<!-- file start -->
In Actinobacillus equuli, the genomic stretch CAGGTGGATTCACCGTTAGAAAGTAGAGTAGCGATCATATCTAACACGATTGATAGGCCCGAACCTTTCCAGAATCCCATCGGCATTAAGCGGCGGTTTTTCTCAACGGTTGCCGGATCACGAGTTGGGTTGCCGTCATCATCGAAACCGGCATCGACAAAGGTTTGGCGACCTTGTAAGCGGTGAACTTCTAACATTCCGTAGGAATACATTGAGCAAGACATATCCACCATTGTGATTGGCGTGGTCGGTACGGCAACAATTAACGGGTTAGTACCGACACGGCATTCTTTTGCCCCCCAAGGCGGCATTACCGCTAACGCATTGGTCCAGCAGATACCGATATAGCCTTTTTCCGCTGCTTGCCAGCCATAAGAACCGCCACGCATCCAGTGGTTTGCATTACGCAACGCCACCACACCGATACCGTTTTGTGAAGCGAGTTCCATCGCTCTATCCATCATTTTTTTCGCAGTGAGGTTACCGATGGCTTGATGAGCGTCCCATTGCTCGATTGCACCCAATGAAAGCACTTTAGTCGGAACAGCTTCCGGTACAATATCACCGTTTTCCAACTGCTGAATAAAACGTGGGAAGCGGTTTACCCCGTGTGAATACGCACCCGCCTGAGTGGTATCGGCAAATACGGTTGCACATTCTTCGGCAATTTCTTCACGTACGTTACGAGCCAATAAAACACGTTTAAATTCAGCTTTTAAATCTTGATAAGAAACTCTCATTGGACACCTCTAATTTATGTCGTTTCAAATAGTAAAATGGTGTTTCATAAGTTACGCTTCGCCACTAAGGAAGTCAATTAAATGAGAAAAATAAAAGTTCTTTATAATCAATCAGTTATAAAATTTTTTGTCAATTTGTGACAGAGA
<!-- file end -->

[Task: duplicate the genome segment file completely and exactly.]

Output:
In Actinobacillus equuli, the genomic stretch CAGGTGGATTCACCGTTAGAAAGTAGAGTAGCGATCATATCTAACACGATTGATAGGCCCGAACCTTTCCAGAATCCCATCGGCATTAAGCGGCGGTTTTTCTCAACGGTTGCCGGATCACGAGTTGGGTTGCCGTCATCATCGAAACCGGCATCGACAAAGGTTTGGCGACCTTGTAAGCGGTGAACTTCTAACATTCCGTAGGAATACATTGAGCAAGACATATCCACCATTGTGATTGGCGTGGTCGGTACGGCAACAATTAACGGGTTAGTACCGACACGGCATTCTTTTGCCCCCCAAGGCGGCATTACCGCTAACGCATTGGTCCAGCAGATACCGATATAGCCTTTTTCCGCTGCTTGCCAGCCATAAGAACCGCCACGCATCCAGTGGTTTGCATTACGCAACGCCACCACACCGATACCGTTTTGTGAAGCGAGTTCCATCGCTCTATCCATCATTTTTTTCGCAGTGAGGTTACCGATGGCTTGATGAGCGTCCCATTGCTCGATTGCACCCAATGAAAGCACTTTAGTCGGAACAGCTTCCGGTACAATATCACCGTTTTCCAACTGCTGAATAAAACGTGGGAAGCGGTTTACCCCGTGTGAATACGCACCCGCCTGAGTGGTATCGGCAAATACGGTTGCACATTCTTCGGCAATTTCTTCACGTACGTTACGAGCCAATAAAACACGTTTAAATTCAGCTTTTAAATCTTGATAAGAAACTCTCATTGGACACCTCTAATTTATGTCGTTTCAAATAGTAAAATGGTGTTTCATAAGTTACGCTTCGCCACTAAGGAAGTCAATTAAATGAGAAAAATAAAAGTTCTTTATAATCAATCAGTTATAAAATTTTTTGTCAATTTGTGACAGAGA